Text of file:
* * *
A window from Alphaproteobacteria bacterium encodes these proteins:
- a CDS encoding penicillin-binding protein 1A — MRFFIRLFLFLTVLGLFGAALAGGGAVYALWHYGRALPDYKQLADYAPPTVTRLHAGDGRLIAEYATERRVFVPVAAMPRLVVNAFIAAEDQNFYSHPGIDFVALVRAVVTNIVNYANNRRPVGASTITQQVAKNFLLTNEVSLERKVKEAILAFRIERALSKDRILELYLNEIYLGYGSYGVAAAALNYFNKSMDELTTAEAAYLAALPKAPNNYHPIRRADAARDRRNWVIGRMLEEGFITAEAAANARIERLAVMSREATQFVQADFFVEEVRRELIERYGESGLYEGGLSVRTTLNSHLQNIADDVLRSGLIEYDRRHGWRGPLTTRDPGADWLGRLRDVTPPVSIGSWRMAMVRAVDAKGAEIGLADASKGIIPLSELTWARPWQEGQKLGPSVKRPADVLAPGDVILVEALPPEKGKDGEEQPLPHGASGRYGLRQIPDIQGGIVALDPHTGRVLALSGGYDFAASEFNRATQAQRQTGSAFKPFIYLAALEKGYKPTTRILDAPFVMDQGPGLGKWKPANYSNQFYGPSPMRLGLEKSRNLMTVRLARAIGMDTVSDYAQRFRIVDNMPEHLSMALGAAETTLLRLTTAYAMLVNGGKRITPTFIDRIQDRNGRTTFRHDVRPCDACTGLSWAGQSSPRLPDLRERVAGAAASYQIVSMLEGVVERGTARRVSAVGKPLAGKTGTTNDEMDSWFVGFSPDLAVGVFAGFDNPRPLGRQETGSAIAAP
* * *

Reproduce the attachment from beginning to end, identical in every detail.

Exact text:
A window from Alphaproteobacteria bacterium encodes these proteins:
- a CDS encoding penicillin-binding protein 1A — MRFFIRLFLFLTVLGLFGAALAGGGAVYALWHYGRALPDYKQLADYAPPTVTRLHAGDGRLIAEYATERRVFVPVAAMPRLVVNAFIAAEDQNFYSHPGIDFVALVRAVVTNIVNYANNRRPVGASTITQQVAKNFLLTNEVSLERKVKEAILAFRIERALSKDRILELYLNEIYLGYGSYGVAAAALNYFNKSMDELTTAEAAYLAALPKAPNNYHPIRRADAARDRRNWVIGRMLEEGFITAEAAANARIERLAVMSREATQFVQADFFVEEVRRELIERYGESGLYEGGLSVRTTLNSHLQNIADDVLRSGLIEYDRRHGWRGPLTTRDPGADWLGRLRDVTPPVSIGSWRMAMVRAVDAKGAEIGLADASKGIIPLSELTWARPWQEGQKLGPSVKRPADVLAPGDVILVEALPPEKGKDGEEQPLPHGASGRYGLRQIPDIQGGIVALDPHTGRVLALSGGYDFAASEFNRATQAQRQTGSAFKPFIYLAALEKGYKPTTRILDAPFVMDQGPGLGKWKPANYSNQFYGPSPMRLGLEKSRNLMTVRLARAIGMDTVSDYAQRFRIVDNMPEHLSMALGAAETTLLRLTTAYAMLVNGGKRITPTFIDRIQDRNGRTTFRHDVRPCDACTGLSWAGQSSPRLPDLRERVAGAAASYQIVSMLEGVVERGTARRVSAVGKPLAGKTGTTNDEMDSWFVGFSPDLAVGVFAGFDNPRPLGRQETGSAIAAP